Belgium, a small country of 11 million that likes to refer to itself as the capital of Europe, stands at the intersection of a global struggle against extremism. As Belgian troops mobilize on public streets, and police raids continue against suspected terror sites, the world observes how this European nation deals with the problem of deepening radicalism facing many societies, including our own.

History reminds us that Belgium, with support from the United States, has experience with how to integrate Muslim communities into the fabric of its country. Over a decade ago, extensive U.S financial, intelligence, law enforcement, defense, diplomatic and other initiatives aimed at a growing Islamic extremism in Europe designed a model to mainstream Muslims across Europe to ease Muslim alienation and combat terrorism using public diplomacy — an effective tool for galvanizing citizens in pursuit of a common objective of tolerance. Public diplomacy is not "soft power" but sensible, purposeful engagement through communications, cross-cultural exchanges and education to leverage traditional diplomacy by creating dialogue and positive interaction amongst diverse communities, including Muslims living in Western Europe.


A good Muslim engagement strategy supported by the U.S. proved effective in 2005 in Belgium in creating a model for how to engage 500,000 Muslims largely from Turkey and Morocco. The U.S. Embassy in Brussels, together with nongovernmental organizations and private sponsors from the United States and Belgium, brought together an impressive group of American Muslims to meet with an equally impressive group of Belgian Muslims to discuss everyday practical issues regarding Muslim participation in society. It was a first-ever people-to-people exchange between American and Belgian Muslims, focusing on Muslim identity, civic life, economic opportunity, media portrayal, youth development and women's issues. This was about Muslims talking with other Muslims — a dialogue about shared differences, experiences and frustrations — and best practices and success strategies.

The United States played a strategic role a decade ago in showing Belgium our own positive integration of American Muslim communities. Belgium has a long history of multiculturalism and multilingualism. (In Belgium, religion is valued and supported. Public school students are required to take moral education and can choose from several varieties of Christianity, Judaism, Islam or secular studies, all given by teachers supported by the state.) What a structured, facilitated interaction brought in 2005 was the ability of Muslims from both of our societies to share experiences with American and European leaders about how to fashion a common blueprint for living together.

Most important, it succeeded. Concrete interactions flowed from the dialogue. For example, the mayor of Dearborn, Mich., at the time, Michael Guido, and the mayor of Genk, Belgium, Jef Gabriels, addressed how large Muslim and ethnic communities in their respective cities actively succeeded in participating in society. They agreed to begin a sister city relationship. The Islamic Society of North America, the largest Muslim organization in the United States, announced a package of internships, scholarships and exchanges for Belgian imams and Muslim leaders, teachers and students to come to the United States to engage further with the U.S. Muslim community. KARAMAH, a U.S.-based Muslim women's legal group, invited Belgian Muslim women to the United States for training seminars. The Annenberg School for Communication at the University of Southern California and a Belgian partner teamed up to engage Belgian and American reporters, editors, anchors and producers on the challenges and good practices related to covering Muslims and Islam in the media. In light of the Danish cartoon issue and now the "Je Suis Charlie" campaign, media engagement remains critical.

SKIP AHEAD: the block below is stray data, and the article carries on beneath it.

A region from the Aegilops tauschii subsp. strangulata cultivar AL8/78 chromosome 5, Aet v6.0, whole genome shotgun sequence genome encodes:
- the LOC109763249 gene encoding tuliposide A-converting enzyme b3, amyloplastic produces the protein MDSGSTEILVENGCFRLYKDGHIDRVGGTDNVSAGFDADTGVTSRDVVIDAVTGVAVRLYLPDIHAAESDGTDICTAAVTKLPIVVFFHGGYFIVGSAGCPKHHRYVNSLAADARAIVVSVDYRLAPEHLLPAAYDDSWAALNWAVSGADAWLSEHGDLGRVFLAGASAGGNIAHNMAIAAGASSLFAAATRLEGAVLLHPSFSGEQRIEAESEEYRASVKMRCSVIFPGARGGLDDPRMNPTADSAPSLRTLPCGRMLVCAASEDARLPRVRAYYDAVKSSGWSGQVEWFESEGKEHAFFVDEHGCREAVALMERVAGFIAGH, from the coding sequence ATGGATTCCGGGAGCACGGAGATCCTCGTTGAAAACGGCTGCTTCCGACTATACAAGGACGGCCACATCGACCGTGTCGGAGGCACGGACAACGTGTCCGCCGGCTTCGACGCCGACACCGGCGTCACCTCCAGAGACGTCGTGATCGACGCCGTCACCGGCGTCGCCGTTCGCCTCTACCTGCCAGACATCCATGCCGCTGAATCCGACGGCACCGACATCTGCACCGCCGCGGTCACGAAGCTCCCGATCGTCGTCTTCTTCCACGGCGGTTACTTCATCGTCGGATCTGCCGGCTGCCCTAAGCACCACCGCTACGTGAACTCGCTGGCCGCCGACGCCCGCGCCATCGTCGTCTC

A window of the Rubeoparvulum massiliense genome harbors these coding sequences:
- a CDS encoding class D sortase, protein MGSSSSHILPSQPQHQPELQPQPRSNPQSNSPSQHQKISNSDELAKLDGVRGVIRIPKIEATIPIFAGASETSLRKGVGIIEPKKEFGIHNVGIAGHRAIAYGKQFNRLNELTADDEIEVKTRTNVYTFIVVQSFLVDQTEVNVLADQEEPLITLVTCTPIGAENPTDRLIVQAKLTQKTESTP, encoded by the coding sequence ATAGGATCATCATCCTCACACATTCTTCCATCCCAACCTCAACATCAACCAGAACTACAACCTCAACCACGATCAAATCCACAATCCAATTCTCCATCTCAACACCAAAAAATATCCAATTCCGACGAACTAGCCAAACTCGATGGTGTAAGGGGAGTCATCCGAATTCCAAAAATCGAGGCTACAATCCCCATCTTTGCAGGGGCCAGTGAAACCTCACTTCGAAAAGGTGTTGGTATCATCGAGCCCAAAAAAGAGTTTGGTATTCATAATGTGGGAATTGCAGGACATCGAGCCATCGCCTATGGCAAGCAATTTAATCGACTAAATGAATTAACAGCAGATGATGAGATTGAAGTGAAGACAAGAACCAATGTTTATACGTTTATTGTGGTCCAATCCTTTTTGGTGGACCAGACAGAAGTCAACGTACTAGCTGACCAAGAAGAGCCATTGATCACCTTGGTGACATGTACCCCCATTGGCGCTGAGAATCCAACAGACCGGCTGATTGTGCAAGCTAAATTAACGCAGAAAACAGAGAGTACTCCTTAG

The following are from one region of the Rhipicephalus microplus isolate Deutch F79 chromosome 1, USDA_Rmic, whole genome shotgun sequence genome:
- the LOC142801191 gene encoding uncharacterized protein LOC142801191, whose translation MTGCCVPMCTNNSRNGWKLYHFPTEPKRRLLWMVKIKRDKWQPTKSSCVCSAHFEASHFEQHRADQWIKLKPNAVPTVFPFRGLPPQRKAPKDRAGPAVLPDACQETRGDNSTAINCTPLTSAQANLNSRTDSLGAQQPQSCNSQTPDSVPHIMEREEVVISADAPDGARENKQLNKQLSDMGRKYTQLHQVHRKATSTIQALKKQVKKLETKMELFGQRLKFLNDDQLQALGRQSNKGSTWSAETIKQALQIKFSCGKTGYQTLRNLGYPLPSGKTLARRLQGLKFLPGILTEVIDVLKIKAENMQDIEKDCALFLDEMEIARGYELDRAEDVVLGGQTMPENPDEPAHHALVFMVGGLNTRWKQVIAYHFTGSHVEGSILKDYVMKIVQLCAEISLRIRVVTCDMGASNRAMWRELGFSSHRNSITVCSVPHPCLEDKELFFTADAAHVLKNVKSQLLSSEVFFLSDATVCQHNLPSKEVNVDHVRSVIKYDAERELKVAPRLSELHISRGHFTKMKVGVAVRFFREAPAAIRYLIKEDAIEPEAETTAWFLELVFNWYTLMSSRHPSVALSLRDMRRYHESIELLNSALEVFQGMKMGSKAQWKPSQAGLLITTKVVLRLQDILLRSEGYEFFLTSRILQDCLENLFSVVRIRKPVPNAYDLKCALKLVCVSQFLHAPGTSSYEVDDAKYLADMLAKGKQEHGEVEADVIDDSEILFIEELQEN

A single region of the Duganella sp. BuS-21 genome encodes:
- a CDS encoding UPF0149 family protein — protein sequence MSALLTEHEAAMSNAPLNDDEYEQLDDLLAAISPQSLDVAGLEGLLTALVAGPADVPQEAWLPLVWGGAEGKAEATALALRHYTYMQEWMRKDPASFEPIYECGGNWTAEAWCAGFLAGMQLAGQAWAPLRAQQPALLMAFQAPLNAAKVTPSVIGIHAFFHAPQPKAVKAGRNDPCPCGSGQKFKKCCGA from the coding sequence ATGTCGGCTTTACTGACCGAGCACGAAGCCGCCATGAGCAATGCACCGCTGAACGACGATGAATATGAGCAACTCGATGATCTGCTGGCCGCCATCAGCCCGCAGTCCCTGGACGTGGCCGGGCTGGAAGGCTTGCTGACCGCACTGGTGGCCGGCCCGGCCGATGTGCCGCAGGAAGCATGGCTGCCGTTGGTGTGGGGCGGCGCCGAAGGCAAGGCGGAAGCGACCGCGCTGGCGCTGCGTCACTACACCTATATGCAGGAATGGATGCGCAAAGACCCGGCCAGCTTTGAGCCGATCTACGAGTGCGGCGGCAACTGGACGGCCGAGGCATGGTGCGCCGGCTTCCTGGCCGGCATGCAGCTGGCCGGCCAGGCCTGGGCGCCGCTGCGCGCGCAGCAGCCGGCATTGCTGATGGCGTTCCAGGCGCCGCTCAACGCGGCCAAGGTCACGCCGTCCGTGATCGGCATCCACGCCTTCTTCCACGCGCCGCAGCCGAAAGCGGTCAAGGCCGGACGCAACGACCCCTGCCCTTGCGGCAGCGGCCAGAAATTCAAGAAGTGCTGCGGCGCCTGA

Moving Muslims from the margins to the mainstream of society is essential. Contacts between European and U.S. Muslims enfranchise Muslims within society, promoting the long-term stability of Western, pluralistic democracy. There are powerful lessons in seeing American Muslims who have found ways to be proud, practicing Muslims — and proud Americans who value freedom, liberty and democracy.

It is time to develop and expand similar exchanges to catalyze and cultivate relationships, networks and initiatives with the Muslim communities around the world. Today, we must, without arrogance and preaching, empower Muslims and counter the alienation that can spur radicalism and even terrorism. This is the task and purpose of effective public diplomacy, which should be a centerpiece of our overall diplomatic effort.

Sonenshine served as under secretary of State for Public Diplomacy and Public Affairs and currently teaches at George Washington University. Korologos served as U.S. ambassador to Belgium from 2004 to 2007 and initiated the U.S.-Belgium outreach program. He chaired the U.S. Advisory Commission on Public Diplomacy and was a charter member of the Broadcasting Board of Governors. He is a strategic advisor at DLA Piper in Washington.